Volume 38 (2017) / Issue 1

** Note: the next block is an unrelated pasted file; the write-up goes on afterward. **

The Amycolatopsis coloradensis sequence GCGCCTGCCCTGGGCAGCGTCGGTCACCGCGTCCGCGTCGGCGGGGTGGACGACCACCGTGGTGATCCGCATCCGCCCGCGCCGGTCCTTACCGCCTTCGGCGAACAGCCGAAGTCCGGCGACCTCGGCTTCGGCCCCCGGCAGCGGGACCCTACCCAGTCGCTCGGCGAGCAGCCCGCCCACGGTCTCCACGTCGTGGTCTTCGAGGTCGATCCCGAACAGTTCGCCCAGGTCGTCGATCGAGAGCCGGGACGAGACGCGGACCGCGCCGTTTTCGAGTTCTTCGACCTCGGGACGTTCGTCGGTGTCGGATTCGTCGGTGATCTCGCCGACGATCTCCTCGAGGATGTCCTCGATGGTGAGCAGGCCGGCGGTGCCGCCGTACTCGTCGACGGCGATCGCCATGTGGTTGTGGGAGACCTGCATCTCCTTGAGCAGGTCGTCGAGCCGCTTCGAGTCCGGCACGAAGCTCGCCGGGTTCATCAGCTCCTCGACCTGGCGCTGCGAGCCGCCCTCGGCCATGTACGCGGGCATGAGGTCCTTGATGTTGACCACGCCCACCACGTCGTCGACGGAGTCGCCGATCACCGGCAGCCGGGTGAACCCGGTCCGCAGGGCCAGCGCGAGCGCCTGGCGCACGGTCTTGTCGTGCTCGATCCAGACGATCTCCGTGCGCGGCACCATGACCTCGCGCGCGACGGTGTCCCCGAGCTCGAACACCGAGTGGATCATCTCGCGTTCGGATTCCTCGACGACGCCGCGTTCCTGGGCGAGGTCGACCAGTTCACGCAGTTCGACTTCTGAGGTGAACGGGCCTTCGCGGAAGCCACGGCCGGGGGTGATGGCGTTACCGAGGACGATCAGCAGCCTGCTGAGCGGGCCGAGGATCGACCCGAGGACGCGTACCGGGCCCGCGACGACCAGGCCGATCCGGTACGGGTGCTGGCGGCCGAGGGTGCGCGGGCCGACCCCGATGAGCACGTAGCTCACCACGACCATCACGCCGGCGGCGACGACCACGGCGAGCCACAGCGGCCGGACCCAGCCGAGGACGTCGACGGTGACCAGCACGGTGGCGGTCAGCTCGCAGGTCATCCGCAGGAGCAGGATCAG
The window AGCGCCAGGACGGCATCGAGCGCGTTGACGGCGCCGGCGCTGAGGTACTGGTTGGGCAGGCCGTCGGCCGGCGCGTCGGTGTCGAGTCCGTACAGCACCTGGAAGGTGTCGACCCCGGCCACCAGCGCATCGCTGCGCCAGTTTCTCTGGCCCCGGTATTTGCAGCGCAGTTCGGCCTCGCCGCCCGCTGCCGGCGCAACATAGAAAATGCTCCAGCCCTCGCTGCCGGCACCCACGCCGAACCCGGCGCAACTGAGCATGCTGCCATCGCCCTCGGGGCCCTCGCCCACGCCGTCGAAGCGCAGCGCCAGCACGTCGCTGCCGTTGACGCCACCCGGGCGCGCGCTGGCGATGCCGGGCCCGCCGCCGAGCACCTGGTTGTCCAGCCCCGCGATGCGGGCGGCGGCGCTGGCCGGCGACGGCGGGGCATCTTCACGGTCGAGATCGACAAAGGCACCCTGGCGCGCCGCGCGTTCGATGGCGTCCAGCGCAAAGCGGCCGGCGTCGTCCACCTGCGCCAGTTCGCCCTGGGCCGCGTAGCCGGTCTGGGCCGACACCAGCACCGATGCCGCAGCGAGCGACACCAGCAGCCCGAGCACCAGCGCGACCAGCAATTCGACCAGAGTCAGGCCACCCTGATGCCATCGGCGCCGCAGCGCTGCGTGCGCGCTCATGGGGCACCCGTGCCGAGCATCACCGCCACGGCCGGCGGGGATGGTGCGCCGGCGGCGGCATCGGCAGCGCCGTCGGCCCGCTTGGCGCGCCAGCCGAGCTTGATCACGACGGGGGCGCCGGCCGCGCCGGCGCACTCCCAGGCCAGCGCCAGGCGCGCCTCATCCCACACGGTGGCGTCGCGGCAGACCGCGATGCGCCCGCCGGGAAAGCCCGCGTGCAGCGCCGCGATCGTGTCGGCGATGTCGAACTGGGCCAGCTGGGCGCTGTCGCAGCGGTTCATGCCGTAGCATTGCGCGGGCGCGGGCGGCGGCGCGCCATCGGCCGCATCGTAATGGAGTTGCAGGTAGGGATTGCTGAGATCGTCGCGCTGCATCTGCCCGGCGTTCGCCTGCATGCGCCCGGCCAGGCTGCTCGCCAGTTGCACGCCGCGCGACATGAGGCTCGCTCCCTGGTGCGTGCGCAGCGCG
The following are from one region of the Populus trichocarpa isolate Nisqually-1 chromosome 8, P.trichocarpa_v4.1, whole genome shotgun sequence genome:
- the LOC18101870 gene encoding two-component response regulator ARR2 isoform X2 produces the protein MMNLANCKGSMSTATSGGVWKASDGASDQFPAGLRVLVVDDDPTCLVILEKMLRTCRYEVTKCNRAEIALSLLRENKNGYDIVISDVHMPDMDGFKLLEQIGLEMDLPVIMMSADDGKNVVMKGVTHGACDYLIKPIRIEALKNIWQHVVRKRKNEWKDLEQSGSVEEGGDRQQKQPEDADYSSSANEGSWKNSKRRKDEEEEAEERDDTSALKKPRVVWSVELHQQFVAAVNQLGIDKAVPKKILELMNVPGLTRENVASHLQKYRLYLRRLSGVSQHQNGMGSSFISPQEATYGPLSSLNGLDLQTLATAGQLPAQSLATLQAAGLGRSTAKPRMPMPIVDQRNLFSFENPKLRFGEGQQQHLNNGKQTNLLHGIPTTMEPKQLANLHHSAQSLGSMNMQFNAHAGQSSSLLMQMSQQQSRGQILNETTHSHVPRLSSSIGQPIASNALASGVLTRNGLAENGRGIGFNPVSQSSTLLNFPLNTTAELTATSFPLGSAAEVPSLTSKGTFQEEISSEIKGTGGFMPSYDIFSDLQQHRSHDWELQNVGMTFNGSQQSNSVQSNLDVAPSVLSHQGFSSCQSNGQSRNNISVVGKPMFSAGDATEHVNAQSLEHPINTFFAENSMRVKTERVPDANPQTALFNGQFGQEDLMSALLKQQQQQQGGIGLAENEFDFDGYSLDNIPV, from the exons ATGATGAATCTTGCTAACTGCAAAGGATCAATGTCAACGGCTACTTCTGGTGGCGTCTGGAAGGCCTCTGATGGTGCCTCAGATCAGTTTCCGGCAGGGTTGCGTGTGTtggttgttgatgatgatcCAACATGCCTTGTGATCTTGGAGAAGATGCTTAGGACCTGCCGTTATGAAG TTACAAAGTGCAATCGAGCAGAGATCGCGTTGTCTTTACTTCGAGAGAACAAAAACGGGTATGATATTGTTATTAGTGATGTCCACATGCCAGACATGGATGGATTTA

This article examines the Proper Purpose Rule and the Exercise of Directors’ Power in the recent JKX case as decided by the UK Supreme court. The decision of the JKX case now represents the leading Common law authority on the interpretation and application of the Proper Purpose Rule (the Rule or the PPR) in the Context of a Takeover Battle. As codified in section 171(b) of the UK Companies Act 2006, the Rule requires directors to exercise their powers only for the purposes for which the powers are conferred, either by statutory documents or by corporate constitutional documents. The decision makes clear that the PPR is pervasive and should be considered whenever a board is exercising the powers conferred upon it. The decision is also significant in re-affirming the conventional approach of an English takeover regime towards restricted power of a target board of directors when a company becomes the subject of a corporate raid, or a hostile takeover; an approach adopted also by many European Union (EU) countries following the transposition of the Takeover Directive 2004/25/EC.
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